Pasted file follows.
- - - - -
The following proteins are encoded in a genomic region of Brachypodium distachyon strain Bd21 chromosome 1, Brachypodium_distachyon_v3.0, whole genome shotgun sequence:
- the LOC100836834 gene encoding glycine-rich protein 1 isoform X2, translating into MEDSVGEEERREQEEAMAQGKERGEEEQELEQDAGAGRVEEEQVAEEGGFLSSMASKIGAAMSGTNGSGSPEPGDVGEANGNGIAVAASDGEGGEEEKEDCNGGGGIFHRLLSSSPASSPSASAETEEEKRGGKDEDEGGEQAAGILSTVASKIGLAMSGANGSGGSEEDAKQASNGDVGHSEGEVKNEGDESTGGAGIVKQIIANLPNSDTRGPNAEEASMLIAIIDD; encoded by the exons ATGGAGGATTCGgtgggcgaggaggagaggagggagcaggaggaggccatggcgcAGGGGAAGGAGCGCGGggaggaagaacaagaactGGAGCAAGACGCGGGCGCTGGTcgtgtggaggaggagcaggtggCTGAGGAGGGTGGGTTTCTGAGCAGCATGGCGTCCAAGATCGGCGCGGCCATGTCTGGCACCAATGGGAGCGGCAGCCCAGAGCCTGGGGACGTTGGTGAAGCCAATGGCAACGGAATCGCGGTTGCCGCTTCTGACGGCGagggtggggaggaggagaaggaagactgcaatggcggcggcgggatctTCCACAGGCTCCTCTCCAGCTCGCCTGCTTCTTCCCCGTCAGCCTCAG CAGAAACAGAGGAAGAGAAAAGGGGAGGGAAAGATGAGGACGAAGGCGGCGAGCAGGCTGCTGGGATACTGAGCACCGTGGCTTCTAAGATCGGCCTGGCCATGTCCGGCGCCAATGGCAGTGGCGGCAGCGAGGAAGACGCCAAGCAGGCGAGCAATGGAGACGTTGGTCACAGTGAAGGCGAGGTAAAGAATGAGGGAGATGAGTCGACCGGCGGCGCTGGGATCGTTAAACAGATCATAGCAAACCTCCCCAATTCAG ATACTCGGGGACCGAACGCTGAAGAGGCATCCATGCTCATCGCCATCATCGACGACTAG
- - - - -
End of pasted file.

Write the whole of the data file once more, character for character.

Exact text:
The following proteins are encoded in a genomic region of Brachypodium distachyon strain Bd21 chromosome 1, Brachypodium_distachyon_v3.0, whole genome shotgun sequence:
- the LOC100836834 gene encoding glycine-rich protein 1 isoform X2, translating into MEDSVGEEERREQEEAMAQGKERGEEEQELEQDAGAGRVEEEQVAEEGGFLSSMASKIGAAMSGTNGSGSPEPGDVGEANGNGIAVAASDGEGGEEEKEDCNGGGGIFHRLLSSSPASSPSASAETEEEKRGGKDEDEGGEQAAGILSTVASKIGLAMSGANGSGGSEEDAKQASNGDVGHSEGEVKNEGDESTGGAGIVKQIIANLPNSDTRGPNAEEASMLIAIIDD; encoded by the exons ATGGAGGATTCGgtgggcgaggaggagaggagggagcaggaggaggccatggcgcAGGGGAAGGAGCGCGGggaggaagaacaagaactGGAGCAAGACGCGGGCGCTGGTcgtgtggaggaggagcaggtggCTGAGGAGGGTGGGTTTCTGAGCAGCATGGCGTCCAAGATCGGCGCGGCCATGTCTGGCACCAATGGGAGCGGCAGCCCAGAGCCTGGGGACGTTGGTGAAGCCAATGGCAACGGAATCGCGGTTGCCGCTTCTGACGGCGagggtggggaggaggagaaggaagactgcaatggcggcggcgggatctTCCACAGGCTCCTCTCCAGCTCGCCTGCTTCTTCCCCGTCAGCCTCAG CAGAAACAGAGGAAGAGAAAAGGGGAGGGAAAGATGAGGACGAAGGCGGCGAGCAGGCTGCTGGGATACTGAGCACCGTGGCTTCTAAGATCGGCCTGGCCATGTCCGGCGCCAATGGCAGTGGCGGCAGCGAGGAAGACGCCAAGCAGGCGAGCAATGGAGACGTTGGTCACAGTGAAGGCGAGGTAAAGAATGAGGGAGATGAGTCGACCGGCGGCGCTGGGATCGTTAAACAGATCATAGCAAACCTCCCCAATTCAG ATACTCGGGGACCGAACGCTGAAGAGGCATCCATGCTCATCGCCATCATCGACGACTAG